They didn't show whether self-report variables differed from non-self-report variables. Even if they had shown that, they didn't show whether the difference was due to "being watched", time, natural adjustment of perspective to an improvement, drug effect wearing off the longer one takes it, or anything else. (As far as the abstract says. I haven't seen the full paper.)

    If you have been very unwell, even bedridden like CFS patients, and something makes you improve, initially you might feel like oh my gosh, I can take a shower, walk around, and surf the Web and call that a big improvement because it is compared to where you were before. After a couple months, you get used to the improvement and might realize, well yes that was an improvement but nowhere near normal.

    From reading various forums, this effect seems to exist in Dr. Montoya's Valcyte pilot study as well. 90% of patients initially reported 90% improvement. News article profiles of a participant and anecdotes on other boards suggest that after some time, the self-reported improvement was actually lower.
     
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  6. Enid

    Enid Senior Member

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    Never doubted the Hawthorne effect - I've always responded to Docs/Consultants as "things do seem a bit better" for many reasons - eg. they are trying to aid, thinking more positively may improve the situation. Of course nothing done stopped the course of the illness. And I've known times of yep OK just to get any more useless questioning out of one's hair and escape.

    Fact is they do not believe in illness - full stop.
     
  7. oceanblue

    oceanblue Guest

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    Background
    Evidence before this study:
    Note that in the final example both groups remain in the trial, the only difference was the intensity of the follow-up.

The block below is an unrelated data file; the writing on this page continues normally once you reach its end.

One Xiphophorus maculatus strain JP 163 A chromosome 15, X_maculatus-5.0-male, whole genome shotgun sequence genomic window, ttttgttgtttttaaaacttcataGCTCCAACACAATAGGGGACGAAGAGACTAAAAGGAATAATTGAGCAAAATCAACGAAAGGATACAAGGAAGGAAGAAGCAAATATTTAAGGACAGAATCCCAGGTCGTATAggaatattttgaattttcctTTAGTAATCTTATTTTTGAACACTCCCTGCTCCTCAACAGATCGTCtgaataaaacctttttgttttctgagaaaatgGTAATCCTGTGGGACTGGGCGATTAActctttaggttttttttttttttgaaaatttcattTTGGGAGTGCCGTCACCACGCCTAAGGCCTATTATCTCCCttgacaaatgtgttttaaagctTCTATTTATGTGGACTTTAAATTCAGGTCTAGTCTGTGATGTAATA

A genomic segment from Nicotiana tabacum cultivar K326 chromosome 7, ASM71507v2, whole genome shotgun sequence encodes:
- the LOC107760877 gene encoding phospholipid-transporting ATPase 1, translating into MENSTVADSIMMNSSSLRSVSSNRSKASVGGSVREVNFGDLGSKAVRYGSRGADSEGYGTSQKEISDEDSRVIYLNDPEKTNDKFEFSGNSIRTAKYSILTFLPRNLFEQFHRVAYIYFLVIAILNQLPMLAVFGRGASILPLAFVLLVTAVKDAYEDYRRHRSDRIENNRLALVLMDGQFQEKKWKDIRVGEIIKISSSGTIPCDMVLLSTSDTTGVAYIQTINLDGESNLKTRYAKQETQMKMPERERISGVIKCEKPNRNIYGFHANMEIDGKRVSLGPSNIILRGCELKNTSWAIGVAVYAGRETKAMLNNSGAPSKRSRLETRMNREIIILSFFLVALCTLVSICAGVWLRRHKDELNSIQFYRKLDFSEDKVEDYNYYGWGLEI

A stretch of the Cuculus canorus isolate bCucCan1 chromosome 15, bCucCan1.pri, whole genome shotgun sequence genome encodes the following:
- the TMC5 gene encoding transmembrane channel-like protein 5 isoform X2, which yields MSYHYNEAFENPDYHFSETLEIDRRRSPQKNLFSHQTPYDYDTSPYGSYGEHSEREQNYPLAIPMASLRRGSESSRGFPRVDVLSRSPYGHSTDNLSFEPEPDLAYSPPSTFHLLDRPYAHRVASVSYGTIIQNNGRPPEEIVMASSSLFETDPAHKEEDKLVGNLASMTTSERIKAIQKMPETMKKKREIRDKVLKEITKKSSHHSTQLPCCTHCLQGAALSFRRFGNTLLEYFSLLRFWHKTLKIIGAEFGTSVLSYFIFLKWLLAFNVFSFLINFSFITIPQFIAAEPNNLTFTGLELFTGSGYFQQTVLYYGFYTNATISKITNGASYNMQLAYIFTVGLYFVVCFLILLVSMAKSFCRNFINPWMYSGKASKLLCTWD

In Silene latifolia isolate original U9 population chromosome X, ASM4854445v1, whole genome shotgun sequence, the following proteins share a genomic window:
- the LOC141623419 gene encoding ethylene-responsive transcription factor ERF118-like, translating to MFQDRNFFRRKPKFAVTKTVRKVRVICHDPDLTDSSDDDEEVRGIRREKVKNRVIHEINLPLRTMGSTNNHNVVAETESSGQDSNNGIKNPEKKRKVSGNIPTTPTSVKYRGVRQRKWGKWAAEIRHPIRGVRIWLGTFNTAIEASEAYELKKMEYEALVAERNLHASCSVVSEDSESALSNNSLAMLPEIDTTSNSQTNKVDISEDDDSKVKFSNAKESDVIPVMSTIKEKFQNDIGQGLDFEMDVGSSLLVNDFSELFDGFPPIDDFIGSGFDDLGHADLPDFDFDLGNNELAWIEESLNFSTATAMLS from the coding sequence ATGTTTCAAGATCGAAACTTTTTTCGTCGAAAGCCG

Discussion
    This study found worse results in patients in the post-trial follow-up than had been recorded in the same patients at the end of the trial, even though they were on the same medication and the trial readings were taken in the final open label (unblinded) phase. This adds weight to the evidence for self-report bias from questionnaires, but is by no means definitive (as is true of most research in CFS). I thought it was worth summarising strengths and weaknesses of the study:

    Strengths & Weaknesses:
    This study compared the same patients on the same medication but no longer in a formal clinical trial.

    It's possible that the lower effect found after the trial is due to the effect of the drug wearing off within a year. The authors comment "The alternative interpretation that true improvement occurred in the trial but is lost at the end of the trialseems untenable", and perhaps more persuasively note that "Sponsored extension studies of RA trials usually show maintenance of improvement". So drug effects wearing off is possible but seems unlikely.

    Also, the observation of lower effects outside clinical trials ties in with their earlier evidence from the National Database that drug effects in normal clinical practice are less than those in trials. They then took a new sample from the National Database and found the outcomes in this trial were very similar to those for patients already in the database: